Its increasingly obvious that the main task at university, at least at undergraduate level, is socialisation.  Belonging, establishing the more responsible settled patterns of adulthood, this is whats going on at many universities – with 18- 22 year olds.  Lectures, essays and exams, although important really take a back seat to the challenge of leaving the nest.  It is when they start to specialise at masters and postgraduate level that the knowledge acquisition and contribution come to the forefront.  I have observed that the big universities are very poorly equipped to take the pastoral duties of accompanying young people in their quest to become adults seriously.  Often this is reflected in their student satisfaction ratings.  Here in Manchester it is notable haw many of the Chinese students seem so miserable.  The Confucian model of learning is more holistic, with a stress on virtues and the development of character, something that hard pressed lecturers don’s have any time for.

1353088148turkle-alone_together_pbAdolescence in many ways an exciting time, with an emerging creativity often linked to rebelliousness, hope, idealism and a youthful beauty.  But there is a dark side of adolescence which American Bill Plotkin calls ‘pathoadolescence‘.  This is defined by  being hostilely competitive,  violent, superficial,  materialistic,  greedy,  tribal and ultimately self-destructive.  Interesting he argues that it spawns a variety of cultural pathologies, resulting in contemporary societies that are class-stratified, violent, racist, sexist, ageist.  Certainly when one looks back at the political discourse of this last year this analysis seems to ring a few bells.  It also maybe that the speed of our technological change fuels these trends, Sherry Turkles book  Alone Together –  is certainly worth reading.  Her basic thesis is that our digital age of relentless connection leads to a new solitude. We turn to new technology to fill the void,but as technology ramps up, our emotional lives ramp down.  Could this lead to a new phenomenon ‘Regressive Adolescence?’ .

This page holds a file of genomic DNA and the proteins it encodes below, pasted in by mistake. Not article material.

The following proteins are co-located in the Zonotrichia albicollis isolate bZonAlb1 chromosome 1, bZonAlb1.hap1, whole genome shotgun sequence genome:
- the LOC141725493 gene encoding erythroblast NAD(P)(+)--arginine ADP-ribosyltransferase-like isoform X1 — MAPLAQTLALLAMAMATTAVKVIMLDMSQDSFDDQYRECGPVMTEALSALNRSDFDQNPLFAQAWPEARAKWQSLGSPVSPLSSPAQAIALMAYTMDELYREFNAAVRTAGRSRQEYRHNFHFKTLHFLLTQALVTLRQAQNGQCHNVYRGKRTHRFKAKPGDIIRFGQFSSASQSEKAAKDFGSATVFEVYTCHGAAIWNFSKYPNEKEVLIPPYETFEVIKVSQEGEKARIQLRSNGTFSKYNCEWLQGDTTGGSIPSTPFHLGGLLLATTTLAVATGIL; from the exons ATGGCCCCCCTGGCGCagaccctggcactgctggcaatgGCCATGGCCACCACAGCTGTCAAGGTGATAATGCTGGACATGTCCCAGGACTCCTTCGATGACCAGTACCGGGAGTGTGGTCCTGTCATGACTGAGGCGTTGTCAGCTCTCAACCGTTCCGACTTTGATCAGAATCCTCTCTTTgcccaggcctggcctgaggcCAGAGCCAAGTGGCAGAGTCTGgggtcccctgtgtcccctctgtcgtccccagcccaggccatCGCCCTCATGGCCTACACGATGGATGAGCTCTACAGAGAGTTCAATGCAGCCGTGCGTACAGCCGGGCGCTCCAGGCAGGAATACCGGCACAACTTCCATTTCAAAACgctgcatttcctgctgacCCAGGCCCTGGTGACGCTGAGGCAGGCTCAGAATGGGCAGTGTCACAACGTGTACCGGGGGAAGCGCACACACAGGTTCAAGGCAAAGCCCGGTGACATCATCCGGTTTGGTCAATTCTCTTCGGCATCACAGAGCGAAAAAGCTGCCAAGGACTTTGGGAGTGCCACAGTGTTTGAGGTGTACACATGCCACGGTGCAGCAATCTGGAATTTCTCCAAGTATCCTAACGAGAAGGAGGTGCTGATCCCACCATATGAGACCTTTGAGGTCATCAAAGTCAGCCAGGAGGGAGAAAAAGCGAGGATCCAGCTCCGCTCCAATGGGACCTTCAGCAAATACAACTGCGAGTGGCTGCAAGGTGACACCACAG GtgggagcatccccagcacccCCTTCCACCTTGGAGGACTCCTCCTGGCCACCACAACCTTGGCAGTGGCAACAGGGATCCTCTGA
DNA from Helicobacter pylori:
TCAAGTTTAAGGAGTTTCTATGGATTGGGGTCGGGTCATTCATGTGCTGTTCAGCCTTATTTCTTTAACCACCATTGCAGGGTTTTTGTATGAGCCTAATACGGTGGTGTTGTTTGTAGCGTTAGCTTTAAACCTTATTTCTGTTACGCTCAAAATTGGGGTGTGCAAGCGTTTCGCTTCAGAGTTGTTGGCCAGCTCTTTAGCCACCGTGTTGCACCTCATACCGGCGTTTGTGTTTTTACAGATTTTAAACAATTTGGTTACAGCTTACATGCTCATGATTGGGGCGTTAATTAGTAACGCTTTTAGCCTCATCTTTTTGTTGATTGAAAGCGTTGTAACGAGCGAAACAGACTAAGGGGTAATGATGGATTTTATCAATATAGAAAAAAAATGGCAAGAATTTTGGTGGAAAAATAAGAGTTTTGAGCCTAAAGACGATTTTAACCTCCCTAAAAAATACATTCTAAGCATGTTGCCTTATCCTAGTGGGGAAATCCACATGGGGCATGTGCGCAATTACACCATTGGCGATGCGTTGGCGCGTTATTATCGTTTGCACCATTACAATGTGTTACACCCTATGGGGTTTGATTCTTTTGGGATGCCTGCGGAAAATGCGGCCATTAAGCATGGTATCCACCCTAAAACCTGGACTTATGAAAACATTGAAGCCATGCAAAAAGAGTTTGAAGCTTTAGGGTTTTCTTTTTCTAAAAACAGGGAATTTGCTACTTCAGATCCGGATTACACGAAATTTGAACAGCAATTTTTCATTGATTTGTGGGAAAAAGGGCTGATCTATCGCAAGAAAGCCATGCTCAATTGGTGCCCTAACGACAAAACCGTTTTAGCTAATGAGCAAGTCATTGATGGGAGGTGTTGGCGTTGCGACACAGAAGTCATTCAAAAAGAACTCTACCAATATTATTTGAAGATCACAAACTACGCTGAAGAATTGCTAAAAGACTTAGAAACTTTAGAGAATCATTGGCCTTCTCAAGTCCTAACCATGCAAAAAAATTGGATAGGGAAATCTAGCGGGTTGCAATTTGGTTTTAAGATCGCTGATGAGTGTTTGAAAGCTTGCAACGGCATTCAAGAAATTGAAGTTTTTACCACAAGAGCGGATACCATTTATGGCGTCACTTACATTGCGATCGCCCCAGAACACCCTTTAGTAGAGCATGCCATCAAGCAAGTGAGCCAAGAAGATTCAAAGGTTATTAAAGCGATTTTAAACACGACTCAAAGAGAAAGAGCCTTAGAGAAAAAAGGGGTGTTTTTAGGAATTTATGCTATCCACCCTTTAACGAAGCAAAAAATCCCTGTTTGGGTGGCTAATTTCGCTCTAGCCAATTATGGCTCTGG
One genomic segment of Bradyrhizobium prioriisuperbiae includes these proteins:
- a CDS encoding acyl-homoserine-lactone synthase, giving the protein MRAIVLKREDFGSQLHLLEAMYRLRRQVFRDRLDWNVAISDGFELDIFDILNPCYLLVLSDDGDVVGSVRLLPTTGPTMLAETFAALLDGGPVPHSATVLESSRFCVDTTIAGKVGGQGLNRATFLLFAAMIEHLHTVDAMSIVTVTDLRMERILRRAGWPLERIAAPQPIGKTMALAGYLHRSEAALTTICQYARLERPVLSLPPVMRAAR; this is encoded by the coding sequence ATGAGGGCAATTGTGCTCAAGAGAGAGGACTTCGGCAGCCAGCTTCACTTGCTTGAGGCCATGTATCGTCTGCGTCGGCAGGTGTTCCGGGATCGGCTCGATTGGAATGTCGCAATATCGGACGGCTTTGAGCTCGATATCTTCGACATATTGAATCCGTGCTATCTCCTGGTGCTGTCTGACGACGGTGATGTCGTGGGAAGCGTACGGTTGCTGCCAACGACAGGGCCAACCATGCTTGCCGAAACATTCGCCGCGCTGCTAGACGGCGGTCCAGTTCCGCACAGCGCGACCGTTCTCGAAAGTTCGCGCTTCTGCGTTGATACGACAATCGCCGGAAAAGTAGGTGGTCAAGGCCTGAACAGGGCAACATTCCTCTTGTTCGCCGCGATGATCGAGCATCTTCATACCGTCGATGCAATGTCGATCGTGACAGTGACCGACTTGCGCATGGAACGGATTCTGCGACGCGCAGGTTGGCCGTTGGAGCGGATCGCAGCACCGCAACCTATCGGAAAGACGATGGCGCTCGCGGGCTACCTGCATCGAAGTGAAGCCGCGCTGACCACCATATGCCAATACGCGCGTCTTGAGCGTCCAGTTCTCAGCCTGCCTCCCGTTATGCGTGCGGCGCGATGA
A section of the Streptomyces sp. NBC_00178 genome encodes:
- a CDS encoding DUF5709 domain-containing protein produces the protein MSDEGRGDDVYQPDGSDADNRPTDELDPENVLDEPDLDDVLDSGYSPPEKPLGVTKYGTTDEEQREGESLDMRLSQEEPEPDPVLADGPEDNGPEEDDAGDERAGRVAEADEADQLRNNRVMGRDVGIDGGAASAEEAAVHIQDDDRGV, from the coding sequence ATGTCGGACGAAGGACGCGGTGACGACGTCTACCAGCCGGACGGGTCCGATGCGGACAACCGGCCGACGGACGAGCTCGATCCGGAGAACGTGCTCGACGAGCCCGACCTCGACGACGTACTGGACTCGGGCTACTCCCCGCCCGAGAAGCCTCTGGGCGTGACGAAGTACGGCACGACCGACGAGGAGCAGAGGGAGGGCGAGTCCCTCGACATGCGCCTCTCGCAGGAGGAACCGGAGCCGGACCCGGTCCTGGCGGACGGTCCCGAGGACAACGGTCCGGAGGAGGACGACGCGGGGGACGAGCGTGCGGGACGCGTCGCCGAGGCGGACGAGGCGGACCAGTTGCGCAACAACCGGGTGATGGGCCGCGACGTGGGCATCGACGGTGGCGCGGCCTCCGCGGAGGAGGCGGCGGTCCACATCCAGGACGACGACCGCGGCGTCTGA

AMDG   Homily given at Midnight Mass, at the Holy Name Manchester, 2016

shepherds-seekingTonight as so often before we are invited to that manger in Bethlehem – but maybe after this year of surprises, as our future seems more uncertain than ever before – as we are aware of a terrible persecution and suffering of so many of our Christian brothers and sisters around the world – we are coming to the manger with a deeper longing than usual. We have just listened to the timeless words of Luke – the turning point of human history is recounted – the birth of Christ from which we measure time and dates.  Through Luke’s words we are invited to listen to the message of the angels and discover anew an unexpected joy. Obedient to the angels we are invited to accompany the shepherds in leaving the darkness of the night and come to witness that strange scene around the manger.  We are called back 2000 years ago to experience a new light that has come in such an expected way into our human world.

Maybe this year the darkness around the manger seems to press in more.  The world without God – is dark – A world without God is brutal – The world of the powerful were the weak are trampled upon – discarded. This dark world is the world of Caesar Augustus, of King Herod, of Bashar Assad, the world of Game of Thrones, perhaps even the world of the Apprentice.  It is a pagan world –  It is survival of the fittest, mafia gangs – a world saturated with sex without love, a world where so many young people are made to feel ugly and insecure, a world where the old feel abandoned and a nuisance. Where refugees are made to feel worthless and unwanted, we have 7 refugees sleeping next door tonight.